Anything which helps raise awareness of serious allergies is important to me. I fully support the Natasha Allergy Research Foundation and their fundraising to find a cure for allergic reactions, so that I no longer have to fear life threatening reactions when I eat food.

Please help support Allergy Awareness Week buying products from our Free From range this week. The Co-op Free From range spans milk, egg and gluten-free products, meaning there’s something for everyone to enjoy, whatever their food allergy.

Check our Social Hub for how you can raise awareness about allergies with your networks. The Co-op Allergy Training is available on the MyLearning portal.

Go to the Natasha Allergy Research Foundation to find out more information about allergies or follow @NatashasLegacy #Natashas Army to march alongside Natasha’s Foundation as they create essential change needed to cure allergic disease.   

Join the conversation! 6 Comments

  1. Hi My Daughter has an allergy to vanilla and we have had a few very close calls .Lots of people don’t know this is use in things like tin peas as a natural preservative. Many well known brands do not mention this on the list of ingredients . all ingredients should be listed individually not just a general natural preserver line

    Reply
  2. What a wonderful article so powerful and it really makes you think what an allergic reaction can mean

    Reply
  3. Thanks for sharing your story Conor!! Thank goodness your quick thinking paid off.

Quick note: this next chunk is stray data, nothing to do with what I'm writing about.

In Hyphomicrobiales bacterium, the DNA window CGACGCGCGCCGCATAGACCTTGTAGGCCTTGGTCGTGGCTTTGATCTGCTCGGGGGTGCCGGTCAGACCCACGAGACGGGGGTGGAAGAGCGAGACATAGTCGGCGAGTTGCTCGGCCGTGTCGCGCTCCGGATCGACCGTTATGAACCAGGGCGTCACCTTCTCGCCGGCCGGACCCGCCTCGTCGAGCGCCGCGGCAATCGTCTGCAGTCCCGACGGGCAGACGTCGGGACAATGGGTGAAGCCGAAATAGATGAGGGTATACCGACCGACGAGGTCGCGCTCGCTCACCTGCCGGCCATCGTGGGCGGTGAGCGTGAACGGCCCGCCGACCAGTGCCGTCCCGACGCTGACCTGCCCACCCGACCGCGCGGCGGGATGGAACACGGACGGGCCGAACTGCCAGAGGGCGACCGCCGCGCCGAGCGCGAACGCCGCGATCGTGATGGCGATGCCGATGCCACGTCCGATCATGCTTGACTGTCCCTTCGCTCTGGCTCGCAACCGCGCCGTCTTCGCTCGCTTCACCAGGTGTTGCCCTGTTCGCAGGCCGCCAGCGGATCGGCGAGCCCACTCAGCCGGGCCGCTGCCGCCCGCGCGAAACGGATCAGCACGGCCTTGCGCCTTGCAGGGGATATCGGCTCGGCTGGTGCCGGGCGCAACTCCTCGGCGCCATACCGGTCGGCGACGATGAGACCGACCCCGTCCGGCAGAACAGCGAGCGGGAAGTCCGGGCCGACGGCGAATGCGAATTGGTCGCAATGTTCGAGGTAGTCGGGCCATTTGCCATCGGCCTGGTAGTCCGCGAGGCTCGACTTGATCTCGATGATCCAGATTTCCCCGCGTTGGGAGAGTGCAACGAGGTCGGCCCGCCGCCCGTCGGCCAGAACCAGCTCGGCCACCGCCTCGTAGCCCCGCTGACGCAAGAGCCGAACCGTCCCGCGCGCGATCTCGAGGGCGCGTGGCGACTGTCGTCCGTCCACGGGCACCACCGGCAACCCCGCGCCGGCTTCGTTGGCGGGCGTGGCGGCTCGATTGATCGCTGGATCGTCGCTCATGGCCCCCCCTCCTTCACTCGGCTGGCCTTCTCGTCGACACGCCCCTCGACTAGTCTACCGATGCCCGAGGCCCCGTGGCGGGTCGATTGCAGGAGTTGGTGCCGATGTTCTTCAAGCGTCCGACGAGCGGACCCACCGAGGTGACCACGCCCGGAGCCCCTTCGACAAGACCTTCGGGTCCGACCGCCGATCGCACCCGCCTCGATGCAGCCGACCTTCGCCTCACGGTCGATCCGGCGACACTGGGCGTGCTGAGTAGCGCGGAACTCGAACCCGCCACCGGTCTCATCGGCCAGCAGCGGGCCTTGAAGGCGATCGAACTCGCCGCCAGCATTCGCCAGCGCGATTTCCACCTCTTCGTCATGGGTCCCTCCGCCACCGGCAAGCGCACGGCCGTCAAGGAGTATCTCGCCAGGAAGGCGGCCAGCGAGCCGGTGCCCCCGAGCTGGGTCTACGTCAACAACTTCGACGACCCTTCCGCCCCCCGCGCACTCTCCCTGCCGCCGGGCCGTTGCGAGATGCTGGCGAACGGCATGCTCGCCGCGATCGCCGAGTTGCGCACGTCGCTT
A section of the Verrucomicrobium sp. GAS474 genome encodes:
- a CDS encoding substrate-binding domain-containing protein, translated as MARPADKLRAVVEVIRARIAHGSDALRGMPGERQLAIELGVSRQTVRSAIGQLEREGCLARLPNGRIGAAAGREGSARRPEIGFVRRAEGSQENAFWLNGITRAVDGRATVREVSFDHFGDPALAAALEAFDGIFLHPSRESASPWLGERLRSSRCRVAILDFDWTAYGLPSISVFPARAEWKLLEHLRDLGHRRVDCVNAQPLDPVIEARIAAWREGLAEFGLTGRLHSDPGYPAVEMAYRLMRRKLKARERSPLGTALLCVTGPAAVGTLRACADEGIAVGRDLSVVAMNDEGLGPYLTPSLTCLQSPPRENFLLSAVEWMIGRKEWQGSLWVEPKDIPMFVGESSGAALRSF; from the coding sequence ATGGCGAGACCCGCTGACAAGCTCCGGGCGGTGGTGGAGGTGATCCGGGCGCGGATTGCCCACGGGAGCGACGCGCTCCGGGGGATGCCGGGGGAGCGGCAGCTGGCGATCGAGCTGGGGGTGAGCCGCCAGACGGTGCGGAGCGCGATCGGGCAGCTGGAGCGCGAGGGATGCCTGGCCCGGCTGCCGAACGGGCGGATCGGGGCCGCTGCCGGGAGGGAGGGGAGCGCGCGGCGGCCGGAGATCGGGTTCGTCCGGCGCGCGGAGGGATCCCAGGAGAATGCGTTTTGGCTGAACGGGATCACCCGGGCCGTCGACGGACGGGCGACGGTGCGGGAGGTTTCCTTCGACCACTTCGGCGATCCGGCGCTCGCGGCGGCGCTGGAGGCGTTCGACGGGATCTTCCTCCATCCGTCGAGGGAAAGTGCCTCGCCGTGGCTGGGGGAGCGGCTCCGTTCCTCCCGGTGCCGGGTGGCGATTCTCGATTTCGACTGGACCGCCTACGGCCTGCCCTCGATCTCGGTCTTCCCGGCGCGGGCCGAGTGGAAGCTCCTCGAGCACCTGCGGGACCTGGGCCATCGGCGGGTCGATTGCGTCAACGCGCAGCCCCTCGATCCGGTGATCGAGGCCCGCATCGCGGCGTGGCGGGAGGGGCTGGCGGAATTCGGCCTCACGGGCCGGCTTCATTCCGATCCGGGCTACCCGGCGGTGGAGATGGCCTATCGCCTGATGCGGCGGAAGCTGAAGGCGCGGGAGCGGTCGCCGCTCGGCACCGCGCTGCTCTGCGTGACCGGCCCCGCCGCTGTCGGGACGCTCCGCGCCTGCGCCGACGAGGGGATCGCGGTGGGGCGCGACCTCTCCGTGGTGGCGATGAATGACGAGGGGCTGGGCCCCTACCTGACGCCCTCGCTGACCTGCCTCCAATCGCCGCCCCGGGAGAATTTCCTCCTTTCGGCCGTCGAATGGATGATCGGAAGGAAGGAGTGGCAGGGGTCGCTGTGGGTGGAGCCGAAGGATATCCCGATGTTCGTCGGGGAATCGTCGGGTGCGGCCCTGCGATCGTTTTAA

Reply
  4. Hi All,

    Its reassuring to hear that there are others out there who also suffer from Nut and other food allergies, as I have in the past felt alone with my condition!

    I have had nut allergies since I was young, always carrying around antihistamines with me and being prescribed with an EpiPen since 2012 after one bout in which I was taken to A&E in case as a precautionary measure.

    Thank you Conor for sharing your experience as well, I am so relieved to hear that you got seen to in time. A reminder to make sure I always have my EpiPen with me!

    Reply
  5. Conor, really powerful article, thanks for sharing your experience. I too suffer from a severe allergy to nuts, and carry 2 x epi-pens with me at all times. It definitely has an impact on my life, and does make me anxious and more cautious when I’m eating in restaurants etc. There’s so much been done to improve awareness of allergens in food, but so much more needs done in terms of making it clearer on restaurant menus, and also better understanding of the differences between allergies and intolerances.

    Reply
  6. Some really good tips in this article. I suffer with a serious allergy to Peanuts and have had two reactions over the past few years which have differed in severity. It has a huge impact in day-to-day life and does make dinning out a lot more stressful!

    Reply